Dr Pierre Nicolau

Cheeks that are lined or criss-crossed with moderate or deep wrinkles are seen as particularly unattractive because they alter the appearance of the face. Cheek wrinkles are one of the most visible signs of skin aging and often appear early on with regard to the patient’s actual age. Patients seek effective, safe and long-lasting treatments, and today we can effi ciently fulfill this request.

The causes of cheek wrinkles

Fine lines start to appear on the cheeks from age 35 or 38 and become more visible around age 42 to 45. In most cases, these wrinkles become much more pronounced around age 55. This wrinkling is caused by the premature aging of the skin’s superficial layers. It can be caused by genetic factors or extrinsic factors such as smoking and drinking alcohol, sun and UV exposure, which spell the end of fresh, youthful skin. The patients who come to see me often spend a lot of time outdoors, especially skiing, as the mountain environment is even more damaging than the seaside (where the added heat means you tend to keep your-self hydrated and protect your skin better).

This chronic lack of hydration combined with overexposure to UV rays leads to two concurrent factors: the skin starts to sag because it loses its structure, and the type I collagen – which maintains the skin’s structure and ensures proper cell function – disappears, which leads to wrinkles and a loss of elasticity.

We therefore need to recreate the patient’s original facial appearance, which has been lost due to age and external factors. Both skin sagging and cheek wrinkles should be treated in order to achieve a satisfactory, natural-looking result without creating volumes where there were none originally.

The temple area should not be neglected because, after age 50, it loses between 60 and 70% of its volume. The injections are performed deeply to avoid any risk of touching the blood vessels or nerves.

The versatility of collagen inducers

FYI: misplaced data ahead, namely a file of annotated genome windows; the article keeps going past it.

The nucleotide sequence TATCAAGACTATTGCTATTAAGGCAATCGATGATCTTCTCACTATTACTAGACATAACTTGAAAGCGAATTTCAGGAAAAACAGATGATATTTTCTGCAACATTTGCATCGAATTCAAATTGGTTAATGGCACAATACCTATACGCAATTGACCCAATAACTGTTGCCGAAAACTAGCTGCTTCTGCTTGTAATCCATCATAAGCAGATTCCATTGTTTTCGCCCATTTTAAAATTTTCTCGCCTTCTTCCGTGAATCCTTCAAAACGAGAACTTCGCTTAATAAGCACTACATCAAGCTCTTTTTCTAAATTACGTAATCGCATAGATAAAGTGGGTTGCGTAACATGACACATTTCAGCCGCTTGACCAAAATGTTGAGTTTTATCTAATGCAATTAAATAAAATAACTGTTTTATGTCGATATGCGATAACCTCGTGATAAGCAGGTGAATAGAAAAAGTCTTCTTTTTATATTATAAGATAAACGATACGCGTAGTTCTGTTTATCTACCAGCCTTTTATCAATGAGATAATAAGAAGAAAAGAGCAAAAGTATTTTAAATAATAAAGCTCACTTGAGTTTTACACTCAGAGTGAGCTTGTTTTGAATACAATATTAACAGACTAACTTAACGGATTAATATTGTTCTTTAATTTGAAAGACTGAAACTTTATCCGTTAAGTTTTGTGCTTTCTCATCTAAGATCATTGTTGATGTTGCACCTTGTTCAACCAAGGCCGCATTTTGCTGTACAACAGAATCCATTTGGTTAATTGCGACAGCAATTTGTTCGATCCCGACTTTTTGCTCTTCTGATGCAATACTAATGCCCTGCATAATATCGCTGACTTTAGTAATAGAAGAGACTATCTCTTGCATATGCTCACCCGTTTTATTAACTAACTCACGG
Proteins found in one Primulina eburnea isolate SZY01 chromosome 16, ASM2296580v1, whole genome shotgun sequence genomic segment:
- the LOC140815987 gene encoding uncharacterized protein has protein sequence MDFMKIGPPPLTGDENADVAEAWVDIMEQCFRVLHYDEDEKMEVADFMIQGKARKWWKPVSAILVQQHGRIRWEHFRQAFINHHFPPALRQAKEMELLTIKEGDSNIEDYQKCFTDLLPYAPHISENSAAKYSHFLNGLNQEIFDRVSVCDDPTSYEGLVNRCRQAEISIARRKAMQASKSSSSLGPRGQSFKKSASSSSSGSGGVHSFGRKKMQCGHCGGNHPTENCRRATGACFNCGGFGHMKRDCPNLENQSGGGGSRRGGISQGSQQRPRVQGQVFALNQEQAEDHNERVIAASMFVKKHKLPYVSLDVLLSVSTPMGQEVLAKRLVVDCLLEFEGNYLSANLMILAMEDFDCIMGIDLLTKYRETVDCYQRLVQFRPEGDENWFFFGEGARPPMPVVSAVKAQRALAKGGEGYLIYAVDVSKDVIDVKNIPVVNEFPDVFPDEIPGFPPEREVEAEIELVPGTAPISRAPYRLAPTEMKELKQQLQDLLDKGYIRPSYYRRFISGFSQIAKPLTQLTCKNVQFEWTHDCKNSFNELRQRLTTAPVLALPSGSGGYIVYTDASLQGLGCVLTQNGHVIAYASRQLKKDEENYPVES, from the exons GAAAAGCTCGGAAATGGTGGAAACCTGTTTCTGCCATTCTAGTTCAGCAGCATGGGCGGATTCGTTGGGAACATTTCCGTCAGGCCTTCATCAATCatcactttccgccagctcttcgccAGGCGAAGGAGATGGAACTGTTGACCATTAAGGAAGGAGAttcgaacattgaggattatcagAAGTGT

I like to use Ellansé M for lost volumes and Ellansé S for pure collagen stimulation in the skin. In my experience, as well as in clinical studies and in histological data, this has proven to be the most stable product and has an excellent safety profile. Ellansé is a gel made from carboxymethylcellulose (CMC) and polyca-prolactone (PCL) microspheres, which are fully bioresorbable and biodegradable for a long-term effect.

These spheres are the smallest microspheres of resorbable products available. Smooth and regular, the microspheres do not change shape or volume before disappearing after around 24 months. To enable us to better visualise the product’s technology, imagine spaghetti in a sieve being cut into smaller and smaller pieces. It all stays in the sieve, until all the pieces become really tiny; the spheres then disappear by transforming into carbon dioxide and water. This is why they last so long compared with the other fillers on the market.

Furthermore, Ellansé recreate type I and III collagen which, in turn, regenerate the skin by restructuring it at cellular level.

Injection technique for a “smooth and lifted” appearance

I use a very fine cannula underneath the dermis, and I inject very small quantities using the retro-tracing technique. The idea is to inject fine lines of product in a fan shape in order to create a smooth and even coverage of the area. The entry points are made in front of the ear and behind the corner of the mouth so that the fan covers the whole surface of the cheek, which requires, on average, one syringe of product.

Next, we need to wait until new collagen is produced by the tissues, which takes 2 to 3 months. The results are visible immediately, right after treatment, thanks to the filling properties of the product, which immediately restores the volumes, and over the long term, by stimulating the patient’s natural collagen production. The results generally last around two years.

Dr Pierre Nicolau: Plastic surgeon. Graduated from Montpellier Medical School. Consultant for the Paris Hospitals specialising in reparative surgery. Has practiced in his clinic in Figueres, Spain, since 2014. Teaches for 68 university courses and has written 70 articles in major scientific journals. Member of the SOFCPRE, SOFCEP, ISAP (in France) and the SECPRE and SEME (in Spain).

More informations: dr-nicolau.com/en/home/ 


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